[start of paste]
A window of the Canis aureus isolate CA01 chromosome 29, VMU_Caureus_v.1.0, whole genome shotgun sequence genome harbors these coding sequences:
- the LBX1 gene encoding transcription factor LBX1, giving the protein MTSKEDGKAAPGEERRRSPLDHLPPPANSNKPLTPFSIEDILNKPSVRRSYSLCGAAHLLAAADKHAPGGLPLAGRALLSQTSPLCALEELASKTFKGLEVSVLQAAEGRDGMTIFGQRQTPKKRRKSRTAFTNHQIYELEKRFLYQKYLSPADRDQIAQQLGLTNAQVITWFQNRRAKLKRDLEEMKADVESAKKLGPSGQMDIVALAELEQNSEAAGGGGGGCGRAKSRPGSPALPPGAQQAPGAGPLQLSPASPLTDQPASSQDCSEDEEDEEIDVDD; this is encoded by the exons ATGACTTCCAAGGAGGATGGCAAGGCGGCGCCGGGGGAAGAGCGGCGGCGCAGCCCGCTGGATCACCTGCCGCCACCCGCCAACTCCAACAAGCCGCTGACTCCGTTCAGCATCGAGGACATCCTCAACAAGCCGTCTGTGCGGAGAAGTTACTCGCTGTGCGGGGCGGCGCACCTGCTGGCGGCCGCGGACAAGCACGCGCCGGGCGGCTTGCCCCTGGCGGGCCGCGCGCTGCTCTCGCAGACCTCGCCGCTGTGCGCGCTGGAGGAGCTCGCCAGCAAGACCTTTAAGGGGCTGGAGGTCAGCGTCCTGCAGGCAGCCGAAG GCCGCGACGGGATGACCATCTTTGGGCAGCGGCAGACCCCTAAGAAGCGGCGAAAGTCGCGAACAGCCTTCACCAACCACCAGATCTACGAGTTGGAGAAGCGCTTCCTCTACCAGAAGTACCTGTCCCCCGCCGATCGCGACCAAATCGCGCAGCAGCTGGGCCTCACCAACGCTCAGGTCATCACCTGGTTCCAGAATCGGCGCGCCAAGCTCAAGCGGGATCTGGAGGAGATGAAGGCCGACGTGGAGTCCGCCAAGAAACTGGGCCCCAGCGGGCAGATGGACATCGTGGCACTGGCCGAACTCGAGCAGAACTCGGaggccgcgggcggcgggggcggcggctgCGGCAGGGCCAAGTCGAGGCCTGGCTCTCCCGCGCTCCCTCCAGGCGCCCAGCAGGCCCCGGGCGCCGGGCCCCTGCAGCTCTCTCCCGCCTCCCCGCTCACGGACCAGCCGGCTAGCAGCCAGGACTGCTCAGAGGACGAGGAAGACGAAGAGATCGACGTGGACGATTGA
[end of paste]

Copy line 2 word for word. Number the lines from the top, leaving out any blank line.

- the LBX1 gene encoding transcription factor LBX1, giving the protein MTSKEDGKAAPGEERRRSPLDHLPPPANSNKPLTPFSIEDILNKPSVRRSYSLCGAAHLLAAADKHAPGGLPLAGRALLSQTSPLCALEELASKTFKGLEVSVLQAAEGRDGMTIFGQRQTPKKRRKSRTAFTNHQIYELEKRFLYQKYLSPADRDQIAQQLGLTNAQVITWFQNRRAKLKRDLEEMKADVESAKKLGPSGQMDIVALAELEQNSEAAGGGGGGCGRAKSRPGSPALPPGAQQAPGAGPLQLSPASPLTDQPASSQDCSEDEEDEEIDVDD; this is encoded by the exons ATGACTTCCAAGGAGGATGGCAAGGCGGCGCCGGGGGAAGAGCGGCGGCGCAGCCCGCTGGATCACCTGCCGCCACCCGCCAACTCCAACAAGCCGCTGACTCCGTTCAGCATCGAGGACATCCTCAACAAGCCGTCTGTGCGGAGAAGTTACTCGCTGTGCGGGGCGGCGCACCTGCTGGCGGCCGCGGACAAGCACGCGCCGGGCGGCTTGCCCCTGGCGGGCCGCGCGCTGCTCTCGCAGACCTCGCCGCTGTGCGCGCTGGAGGAGCTCGCCAGCAAGACCTTTAAGGGGCTGGAGGTCAGCGTCCTGCAGGCAGCCGAAG GCCGCGACGGGATGACCATCTTTGGGCAGCGGCAGACCCCTAAGAAGCGGCGAAAGTCGCGAACAGCCTTCACCAACCACCAGATCTACGAGTTGGAGAAGCGCTTCCTCTACCAGAAGTACCTGTCCCCCGCCGATCGCGACCAAATCGCGCAGCAGCTGGGCCTCACCAACGCTCAGGTCATCACCTGGTTCCAGAATCGGCGCGCCAAGCTCAAGCGGGATCTGGAGGAGATGAAGGCCGACGTGGAGTCCGCCAAGAAACTGGGCCCCAGCGGGCAGATGGACATCGTGGCACTGGCCGAACTCGAGCAGAACTCGGaggccgcgggcggcgggggcggcggctgCGGCAGGGCCAAGTCGAGGCCTGGCTCTCCCGCGCTCCCTCCAGGCGCCCAGCAGGCCCCGGGCGCCGGGCCCCTGCAGCTCTCTCCCGCCTCCCCGCTCACGGACCAGCCGGCTAGCAGCCAGGACTGCTCAGAGGACGAGGAAGACGAAGAGATCGACGTGGACGATTGA